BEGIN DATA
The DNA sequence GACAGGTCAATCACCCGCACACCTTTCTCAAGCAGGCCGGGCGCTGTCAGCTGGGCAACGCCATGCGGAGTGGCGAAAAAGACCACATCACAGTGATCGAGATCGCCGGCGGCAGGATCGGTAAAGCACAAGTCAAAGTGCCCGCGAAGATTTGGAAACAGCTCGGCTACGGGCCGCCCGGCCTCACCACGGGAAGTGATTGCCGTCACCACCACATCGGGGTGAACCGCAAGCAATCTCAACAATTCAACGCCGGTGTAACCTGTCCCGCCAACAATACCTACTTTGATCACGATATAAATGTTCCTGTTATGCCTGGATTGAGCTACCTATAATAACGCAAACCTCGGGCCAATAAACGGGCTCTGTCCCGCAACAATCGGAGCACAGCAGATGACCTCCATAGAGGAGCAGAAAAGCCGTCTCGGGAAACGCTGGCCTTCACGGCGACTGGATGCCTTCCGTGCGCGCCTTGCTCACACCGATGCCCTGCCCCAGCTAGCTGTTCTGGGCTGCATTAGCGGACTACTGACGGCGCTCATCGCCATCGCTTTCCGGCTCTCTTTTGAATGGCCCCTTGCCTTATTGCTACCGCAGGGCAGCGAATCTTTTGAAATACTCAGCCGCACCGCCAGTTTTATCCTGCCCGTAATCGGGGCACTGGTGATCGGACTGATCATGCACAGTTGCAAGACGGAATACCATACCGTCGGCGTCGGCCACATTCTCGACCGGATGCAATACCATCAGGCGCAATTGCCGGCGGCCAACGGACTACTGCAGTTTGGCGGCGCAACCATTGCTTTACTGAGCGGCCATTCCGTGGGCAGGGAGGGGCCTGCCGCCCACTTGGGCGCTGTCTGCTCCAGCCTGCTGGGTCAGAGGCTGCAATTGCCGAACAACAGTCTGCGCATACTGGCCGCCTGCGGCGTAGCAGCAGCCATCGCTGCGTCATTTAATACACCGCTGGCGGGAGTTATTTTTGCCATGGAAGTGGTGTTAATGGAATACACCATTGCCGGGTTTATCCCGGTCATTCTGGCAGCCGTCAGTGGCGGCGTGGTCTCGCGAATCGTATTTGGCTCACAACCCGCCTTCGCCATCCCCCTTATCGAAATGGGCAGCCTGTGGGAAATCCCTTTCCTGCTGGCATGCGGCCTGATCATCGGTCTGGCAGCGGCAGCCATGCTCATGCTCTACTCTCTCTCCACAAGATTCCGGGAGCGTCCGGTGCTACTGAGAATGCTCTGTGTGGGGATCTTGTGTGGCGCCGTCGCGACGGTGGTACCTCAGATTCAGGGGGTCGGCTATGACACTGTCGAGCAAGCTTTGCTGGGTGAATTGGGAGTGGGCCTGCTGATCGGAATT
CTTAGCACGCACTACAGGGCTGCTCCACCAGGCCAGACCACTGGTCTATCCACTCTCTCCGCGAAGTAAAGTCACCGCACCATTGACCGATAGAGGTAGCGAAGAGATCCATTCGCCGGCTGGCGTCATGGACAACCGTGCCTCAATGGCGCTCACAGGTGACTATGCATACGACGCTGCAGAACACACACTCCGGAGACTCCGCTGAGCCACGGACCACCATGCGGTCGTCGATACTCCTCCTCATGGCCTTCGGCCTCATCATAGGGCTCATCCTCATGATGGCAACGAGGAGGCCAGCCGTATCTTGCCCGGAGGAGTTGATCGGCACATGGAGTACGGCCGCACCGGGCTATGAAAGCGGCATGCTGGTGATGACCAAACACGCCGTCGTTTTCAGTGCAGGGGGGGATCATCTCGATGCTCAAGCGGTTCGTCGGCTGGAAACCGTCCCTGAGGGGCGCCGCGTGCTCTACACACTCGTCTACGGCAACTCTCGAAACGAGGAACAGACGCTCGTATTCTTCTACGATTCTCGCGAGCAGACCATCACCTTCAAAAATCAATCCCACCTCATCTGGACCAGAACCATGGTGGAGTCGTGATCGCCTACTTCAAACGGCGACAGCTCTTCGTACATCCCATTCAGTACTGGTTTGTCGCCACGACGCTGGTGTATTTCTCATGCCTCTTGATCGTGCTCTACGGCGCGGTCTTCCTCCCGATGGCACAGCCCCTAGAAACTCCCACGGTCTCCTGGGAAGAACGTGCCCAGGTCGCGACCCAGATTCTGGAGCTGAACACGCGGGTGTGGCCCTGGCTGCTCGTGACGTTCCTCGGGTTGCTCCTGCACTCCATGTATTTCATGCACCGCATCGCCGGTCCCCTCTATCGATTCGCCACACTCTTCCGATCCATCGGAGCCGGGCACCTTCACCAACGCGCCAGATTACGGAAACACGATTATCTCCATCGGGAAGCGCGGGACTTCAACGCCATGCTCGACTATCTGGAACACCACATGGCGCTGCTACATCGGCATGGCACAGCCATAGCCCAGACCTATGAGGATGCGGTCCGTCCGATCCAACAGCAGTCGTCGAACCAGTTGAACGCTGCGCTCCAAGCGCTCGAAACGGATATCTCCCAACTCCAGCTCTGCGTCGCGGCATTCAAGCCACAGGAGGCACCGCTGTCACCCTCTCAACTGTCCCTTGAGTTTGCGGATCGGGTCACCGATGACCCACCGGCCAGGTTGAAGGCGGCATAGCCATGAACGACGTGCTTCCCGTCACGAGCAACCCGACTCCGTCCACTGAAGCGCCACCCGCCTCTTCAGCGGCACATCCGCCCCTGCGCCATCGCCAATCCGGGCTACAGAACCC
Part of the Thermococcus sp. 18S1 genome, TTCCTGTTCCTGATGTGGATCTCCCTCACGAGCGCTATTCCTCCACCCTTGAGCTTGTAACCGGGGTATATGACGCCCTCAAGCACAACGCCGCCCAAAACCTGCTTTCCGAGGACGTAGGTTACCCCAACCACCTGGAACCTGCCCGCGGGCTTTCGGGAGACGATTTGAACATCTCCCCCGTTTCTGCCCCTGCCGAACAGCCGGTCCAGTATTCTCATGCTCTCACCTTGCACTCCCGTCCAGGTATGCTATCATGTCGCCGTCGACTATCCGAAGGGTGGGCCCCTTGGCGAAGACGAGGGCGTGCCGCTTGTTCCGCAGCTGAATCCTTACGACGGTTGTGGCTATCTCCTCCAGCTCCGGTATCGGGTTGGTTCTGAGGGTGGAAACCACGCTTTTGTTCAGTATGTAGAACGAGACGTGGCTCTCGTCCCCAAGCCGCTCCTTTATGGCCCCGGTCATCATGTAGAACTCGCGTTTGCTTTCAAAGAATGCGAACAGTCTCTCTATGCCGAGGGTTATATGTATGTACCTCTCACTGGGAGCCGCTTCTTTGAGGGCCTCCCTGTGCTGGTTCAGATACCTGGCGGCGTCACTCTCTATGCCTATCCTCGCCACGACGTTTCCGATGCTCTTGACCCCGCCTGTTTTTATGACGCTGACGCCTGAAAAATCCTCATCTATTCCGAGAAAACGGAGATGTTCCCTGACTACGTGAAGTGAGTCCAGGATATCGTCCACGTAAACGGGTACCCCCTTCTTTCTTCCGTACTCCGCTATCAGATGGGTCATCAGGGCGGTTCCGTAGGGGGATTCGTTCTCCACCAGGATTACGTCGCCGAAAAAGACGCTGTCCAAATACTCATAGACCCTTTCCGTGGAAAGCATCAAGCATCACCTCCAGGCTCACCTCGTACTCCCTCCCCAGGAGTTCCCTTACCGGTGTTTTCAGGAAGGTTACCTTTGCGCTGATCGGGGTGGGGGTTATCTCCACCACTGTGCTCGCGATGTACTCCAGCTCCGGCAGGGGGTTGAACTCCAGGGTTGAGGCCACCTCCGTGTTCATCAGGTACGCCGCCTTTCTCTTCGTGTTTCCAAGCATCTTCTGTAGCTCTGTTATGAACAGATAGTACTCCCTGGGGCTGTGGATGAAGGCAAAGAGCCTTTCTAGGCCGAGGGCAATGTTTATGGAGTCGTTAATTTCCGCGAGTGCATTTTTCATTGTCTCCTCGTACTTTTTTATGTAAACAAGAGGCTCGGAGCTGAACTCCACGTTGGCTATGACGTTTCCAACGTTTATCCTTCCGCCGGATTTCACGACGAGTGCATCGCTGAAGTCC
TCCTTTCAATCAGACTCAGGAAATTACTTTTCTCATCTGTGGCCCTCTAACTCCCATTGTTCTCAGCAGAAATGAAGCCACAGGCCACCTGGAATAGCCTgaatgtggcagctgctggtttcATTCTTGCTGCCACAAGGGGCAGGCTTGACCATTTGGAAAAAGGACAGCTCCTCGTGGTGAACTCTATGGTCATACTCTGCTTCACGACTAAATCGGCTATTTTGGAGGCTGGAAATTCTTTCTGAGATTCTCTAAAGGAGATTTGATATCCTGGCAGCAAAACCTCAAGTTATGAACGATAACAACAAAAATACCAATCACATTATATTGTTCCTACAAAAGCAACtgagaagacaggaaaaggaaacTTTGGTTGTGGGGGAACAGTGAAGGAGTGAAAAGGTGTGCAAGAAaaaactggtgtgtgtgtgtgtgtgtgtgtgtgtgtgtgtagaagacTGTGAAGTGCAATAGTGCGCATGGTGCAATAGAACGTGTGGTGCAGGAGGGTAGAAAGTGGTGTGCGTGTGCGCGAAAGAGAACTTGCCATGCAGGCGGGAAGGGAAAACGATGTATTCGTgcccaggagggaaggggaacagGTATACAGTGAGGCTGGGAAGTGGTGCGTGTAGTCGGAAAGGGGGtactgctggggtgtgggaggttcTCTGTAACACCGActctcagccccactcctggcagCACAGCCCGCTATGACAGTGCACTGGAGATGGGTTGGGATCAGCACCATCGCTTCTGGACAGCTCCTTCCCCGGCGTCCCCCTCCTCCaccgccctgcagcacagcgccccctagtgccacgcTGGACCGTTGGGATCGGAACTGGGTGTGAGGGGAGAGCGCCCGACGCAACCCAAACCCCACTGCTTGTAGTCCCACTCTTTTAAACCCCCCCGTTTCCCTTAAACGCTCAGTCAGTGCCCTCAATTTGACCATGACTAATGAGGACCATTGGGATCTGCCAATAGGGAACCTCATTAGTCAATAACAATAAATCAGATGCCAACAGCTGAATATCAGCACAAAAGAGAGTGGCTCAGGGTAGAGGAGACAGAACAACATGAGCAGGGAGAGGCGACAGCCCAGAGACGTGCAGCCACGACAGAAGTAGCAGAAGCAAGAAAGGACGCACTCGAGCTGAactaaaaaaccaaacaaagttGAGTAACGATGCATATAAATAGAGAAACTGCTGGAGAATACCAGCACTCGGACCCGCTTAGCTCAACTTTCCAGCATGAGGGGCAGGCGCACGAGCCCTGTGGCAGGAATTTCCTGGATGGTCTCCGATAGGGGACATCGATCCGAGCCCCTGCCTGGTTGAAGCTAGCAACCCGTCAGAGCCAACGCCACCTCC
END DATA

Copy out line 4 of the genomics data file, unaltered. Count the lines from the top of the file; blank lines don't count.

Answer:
TCCTTTCAATCAGACTCAGGAAATTACTTTTCTCATCTGTGGCCCTCTAACTCCCATTGTTCTCAGCAGAAATGAAGCCACAGGCCACCTGGAATAGCCTgaatgtggcagctgctggtttcATTCTTGCTGCCACAAGGGGCAGGCTTGACCATTTGGAAAAAGGACAGCTCCTCGTGGTGAACTCTATGGTCATACTCTGCTTCACGACTAAATCGGCTATTTTGGAGGCTGGAAATTCTTTCTGAGATTCTCTAAAGGAGATTTGATATCCTGGCAGCAAAACCTCAAGTTATGAACGATAACAACAAAAATACCAATCACATTATATTGTTCCTACAAAAGCAACtgagaagacaggaaaaggaaacTTTGGTTGTGGGGGAACAGTGAAGGAGTGAAAAGGTGTGCAAGAAaaaactggtgtgtgtgtgtgtgtgtgtgtgtgtgtgtgtagaagacTGTGAAGTGCAATAGTGCGCATGGTGCAATAGAACGTGTGGTGCAGGAGGGTAGAAAGTGGTGTGCGTGTGCGCGAAAGAGAACTTGCCATGCAGGCGGGAAGGGAAAACGATGTATTCGTgcccaggagggaaggggaacagGTATACAGTGAGGCTGGGAAGTGGTGCGTGTAGTCGGAAAGGGGGtactgctggggtgtgggaggttcTCTGTAACACCGActctcagccccactcctggcagCACAGCCCGCTATGACAGTGCACTGGAGATGGGTTGGGATCAGCACCATCGCTTCTGGACAGCTCCTTCCCCGGCGTCCCCCTCCTCCaccgccctgcagcacagcgccccctagtgccacgcTGGACCGTTGGGATCGGAACTGGGTGTGAGGGGAGAGCGCCCGACGCAACCCAAACCCCACTGCTTGTAGTCCCACTCTTTTAAACCCCCCCGTTTCCCTTAAACGCTCAGTCAGTGCCCTCAATTTGACCATGACTAATGAGGACCATTGGGATCTGCCAATAGGGAACCTCATTAGTCAATAACAATAAATCAGATGCCAACAGCTGAATATCAGCACAAAAGAGAGTGGCTCAGGGTAGAGGAGACAGAACAACATGAGCAGGGAGAGGCGACAGCCCAGAGACGTGCAGCCACGACAGAAGTAGCAGAAGCAAGAAAGGACGCACTCGAGCTGAactaaaaaaccaaacaaagttGAGTAACGATGCATATAAATAGAGAAACTGCTGGAGAATACCAGCACTCGGACCCGCTTAGCTCAACTTTCCAGCATGAGGGGCAGGCGCACGAGCCCTGTGGCAGGAATTTCCTGGATGGTCTCCGATAGGGGACATCGATCCGAGCCCCTGCCTGGTTGAAGCTAGCAACCCGTCAGAGCCAACGCCACCTCC